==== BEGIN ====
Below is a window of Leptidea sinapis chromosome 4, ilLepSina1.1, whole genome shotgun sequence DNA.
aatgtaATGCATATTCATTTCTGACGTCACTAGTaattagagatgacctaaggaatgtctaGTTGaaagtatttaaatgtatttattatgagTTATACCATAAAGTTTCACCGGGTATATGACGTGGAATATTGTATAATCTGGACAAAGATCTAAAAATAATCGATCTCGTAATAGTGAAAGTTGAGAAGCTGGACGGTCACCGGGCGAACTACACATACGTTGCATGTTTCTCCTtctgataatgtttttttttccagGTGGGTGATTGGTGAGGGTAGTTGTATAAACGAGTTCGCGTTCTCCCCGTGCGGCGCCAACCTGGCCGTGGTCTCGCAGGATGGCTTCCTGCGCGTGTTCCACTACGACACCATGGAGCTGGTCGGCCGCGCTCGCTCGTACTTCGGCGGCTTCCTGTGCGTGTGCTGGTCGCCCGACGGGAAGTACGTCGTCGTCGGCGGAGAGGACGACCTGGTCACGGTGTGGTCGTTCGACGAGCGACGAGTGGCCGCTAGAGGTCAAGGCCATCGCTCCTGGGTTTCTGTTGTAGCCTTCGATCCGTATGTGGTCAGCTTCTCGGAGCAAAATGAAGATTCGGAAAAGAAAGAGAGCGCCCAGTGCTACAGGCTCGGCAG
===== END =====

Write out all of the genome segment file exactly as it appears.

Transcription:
Below is a window of Leptidea sinapis chromosome 4, ilLepSina1.1, whole genome shotgun sequence DNA.
aatgtaATGCATATTCATTTCTGACGTCACTAGTaattagagatgacctaaggaatgtctaGTTGaaagtatttaaatgtatttattatgagTTATACCATAAAGTTTCACCGGGTATATGACGTGGAATATTGTATAATCTGGACAAAGATCTAAAAATAATCGATCTCGTAATAGTGAAAGTTGAGAAGCTGGACGGTCACCGGGCGAACTACACATACGTTGCATGTTTCTCCTtctgataatgtttttttttccagGTGGGTGATTGGTGAGGGTAGTTGTATAAACGAGTTCGCGTTCTCCCCGTGCGGCGCCAACCTGGCCGTGGTCTCGCAGGATGGCTTCCTGCGCGTGTTCCACTACGACACCATGGAGCTGGTCGGCCGCGCTCGCTCGTACTTCGGCGGCTTCCTGTGCGTGTGCTGGTCGCCCGACGGGAAGTACGTCGTCGTCGGCGGAGAGGACGACCTGGTCACGGTGTGGTCGTTCGACGAGCGACGAGTGGCCGCTAGAGGTCAAGGCCATCGCTCCTGGGTTTCTGTTGTAGCCTTCGATCCGTATGTGGTCAGCTTCTCGGAGCAAAATGAAGATTCGGAAAAGAAAGAGAGCGCCCAGTGCTACAGGCTCGGCAG